It is therefore desirable to have the ability to service the user efficiently, meeting the user's needs in a timely, yet cost effective manner. It is beneficial that when large usage needs are present, a great deal of time need not be spent on designing a specially sized refrigerated dryer to fit the needs of that customer. Accordingly, it is desirable to provide a method and apparatus that increases capacity of refrigerated dryers in a highly efficient manner.

SUMMARY OF THE INVENTION

The foregoing needs are met, to a great extent, by the present invention, wherein in one aspect an apparatus and method are provided that in some embodiments combine two or more refrigerated dryers to produce a much higher capacity combined refrigerated dryer.

In accordance with an embodiment of the present invention, a refrigerated dryer apparatus includes a plurality of refrigerated dryers, each dryer having a respective gas inlet and gas outlet, and a main air inlet connected to each of the respective gas inlets.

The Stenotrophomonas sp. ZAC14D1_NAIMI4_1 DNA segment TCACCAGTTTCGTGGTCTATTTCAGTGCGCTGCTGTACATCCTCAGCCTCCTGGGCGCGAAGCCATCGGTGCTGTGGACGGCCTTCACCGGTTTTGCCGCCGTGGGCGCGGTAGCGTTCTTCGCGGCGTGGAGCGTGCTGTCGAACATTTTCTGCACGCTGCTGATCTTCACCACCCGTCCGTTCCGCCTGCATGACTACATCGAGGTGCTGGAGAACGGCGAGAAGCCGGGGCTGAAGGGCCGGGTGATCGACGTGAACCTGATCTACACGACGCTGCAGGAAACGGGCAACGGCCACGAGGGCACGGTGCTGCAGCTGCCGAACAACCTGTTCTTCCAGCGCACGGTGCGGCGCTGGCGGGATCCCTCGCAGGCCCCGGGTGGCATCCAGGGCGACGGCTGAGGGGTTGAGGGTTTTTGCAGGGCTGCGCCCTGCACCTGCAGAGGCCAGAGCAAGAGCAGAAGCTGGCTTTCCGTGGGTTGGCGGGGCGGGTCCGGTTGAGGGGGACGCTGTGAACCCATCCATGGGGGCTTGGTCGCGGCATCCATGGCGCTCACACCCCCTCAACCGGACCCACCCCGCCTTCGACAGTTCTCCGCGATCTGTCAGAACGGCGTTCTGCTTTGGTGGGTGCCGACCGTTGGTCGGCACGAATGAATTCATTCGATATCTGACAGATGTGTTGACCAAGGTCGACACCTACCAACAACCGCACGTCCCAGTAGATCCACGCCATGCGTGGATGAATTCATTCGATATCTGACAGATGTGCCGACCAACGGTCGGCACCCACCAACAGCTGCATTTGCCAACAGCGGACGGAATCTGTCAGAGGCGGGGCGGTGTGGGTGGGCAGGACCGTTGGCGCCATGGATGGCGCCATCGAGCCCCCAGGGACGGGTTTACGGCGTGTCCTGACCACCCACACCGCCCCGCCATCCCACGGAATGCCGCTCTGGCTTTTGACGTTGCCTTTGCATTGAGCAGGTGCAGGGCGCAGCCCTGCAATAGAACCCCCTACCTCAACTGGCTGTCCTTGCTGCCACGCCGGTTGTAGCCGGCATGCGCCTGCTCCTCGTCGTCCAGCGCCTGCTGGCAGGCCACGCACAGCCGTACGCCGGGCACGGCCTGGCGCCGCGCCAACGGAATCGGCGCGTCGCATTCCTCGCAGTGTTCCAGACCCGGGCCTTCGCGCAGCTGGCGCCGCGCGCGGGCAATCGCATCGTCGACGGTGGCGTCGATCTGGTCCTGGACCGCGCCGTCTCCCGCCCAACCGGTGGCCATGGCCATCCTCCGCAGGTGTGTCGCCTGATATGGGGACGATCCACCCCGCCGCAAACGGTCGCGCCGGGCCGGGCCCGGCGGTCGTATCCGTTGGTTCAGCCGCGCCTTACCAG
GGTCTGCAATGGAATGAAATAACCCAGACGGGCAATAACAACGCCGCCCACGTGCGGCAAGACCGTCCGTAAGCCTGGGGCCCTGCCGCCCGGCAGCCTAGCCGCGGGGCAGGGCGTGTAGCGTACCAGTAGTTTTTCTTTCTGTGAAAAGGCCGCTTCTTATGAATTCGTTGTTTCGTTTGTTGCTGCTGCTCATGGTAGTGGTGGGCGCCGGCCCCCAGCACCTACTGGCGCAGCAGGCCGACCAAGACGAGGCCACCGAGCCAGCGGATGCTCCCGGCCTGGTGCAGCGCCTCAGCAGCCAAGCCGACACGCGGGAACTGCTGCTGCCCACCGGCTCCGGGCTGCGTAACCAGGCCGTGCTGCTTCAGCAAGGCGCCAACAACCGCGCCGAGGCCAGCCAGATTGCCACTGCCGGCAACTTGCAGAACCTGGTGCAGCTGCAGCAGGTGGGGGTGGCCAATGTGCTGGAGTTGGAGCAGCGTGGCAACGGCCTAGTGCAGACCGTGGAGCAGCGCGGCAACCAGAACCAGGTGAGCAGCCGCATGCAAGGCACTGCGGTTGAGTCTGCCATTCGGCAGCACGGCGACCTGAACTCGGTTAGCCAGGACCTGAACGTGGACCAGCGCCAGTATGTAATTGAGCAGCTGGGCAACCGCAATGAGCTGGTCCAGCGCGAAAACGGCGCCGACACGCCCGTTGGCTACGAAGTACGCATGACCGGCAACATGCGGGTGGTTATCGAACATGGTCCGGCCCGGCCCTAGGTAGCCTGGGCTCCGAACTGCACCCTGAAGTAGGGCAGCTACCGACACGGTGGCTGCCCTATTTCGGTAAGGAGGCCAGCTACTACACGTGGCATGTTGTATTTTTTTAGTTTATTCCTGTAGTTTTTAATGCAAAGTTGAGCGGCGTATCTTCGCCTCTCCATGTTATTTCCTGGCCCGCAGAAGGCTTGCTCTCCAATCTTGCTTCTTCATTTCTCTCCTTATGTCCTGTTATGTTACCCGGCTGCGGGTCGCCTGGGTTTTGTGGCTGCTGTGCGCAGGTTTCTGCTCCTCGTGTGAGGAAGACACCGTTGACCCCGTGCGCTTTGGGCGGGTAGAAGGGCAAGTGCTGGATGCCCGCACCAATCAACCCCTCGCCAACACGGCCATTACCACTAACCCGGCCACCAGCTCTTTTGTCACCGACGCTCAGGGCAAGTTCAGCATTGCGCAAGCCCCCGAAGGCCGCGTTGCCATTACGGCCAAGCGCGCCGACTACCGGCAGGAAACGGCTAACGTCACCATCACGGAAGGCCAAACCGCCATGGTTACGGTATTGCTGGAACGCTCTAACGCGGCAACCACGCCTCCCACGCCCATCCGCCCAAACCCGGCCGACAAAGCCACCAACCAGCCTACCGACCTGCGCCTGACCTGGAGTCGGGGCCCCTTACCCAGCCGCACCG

In accordance with another embodiment of the invention, a refrigerated dryer apparatus includes a plurality of refrigerated dryers, each dryer having a respective gas inlet and gas outlet, and a main gas outlet connected to each of the respective gas outlets.

In accordance with another embodiment of the invention, a refrigerated dryer apparatus includes a plurality of refrigerated dryers, each dryer having a respective gas inlet and gas outlet, a main air inlet connected to each of the respective gas inlets, a main air outlet connected to each of the respective gas outlets, and a common controller that controls the operation of all of the plurality of refrigerated dryers.

In accordance with another embodiment of the invention, a method of increasing the capacity of a refrigerated dryer includes providing a first refrigerated dryer having a first heat exchanger, a first condensing unit, a first air inlet and a first air outlet, providing a second refrigerated dryer having a second heat exchanger, a second condensing unit, a second air inlet and a second air outlet, coupling the first and second heat exchangers, coupling the first and second condensing units, coupling the first and second air inlets, and coupling the first and second air outlets.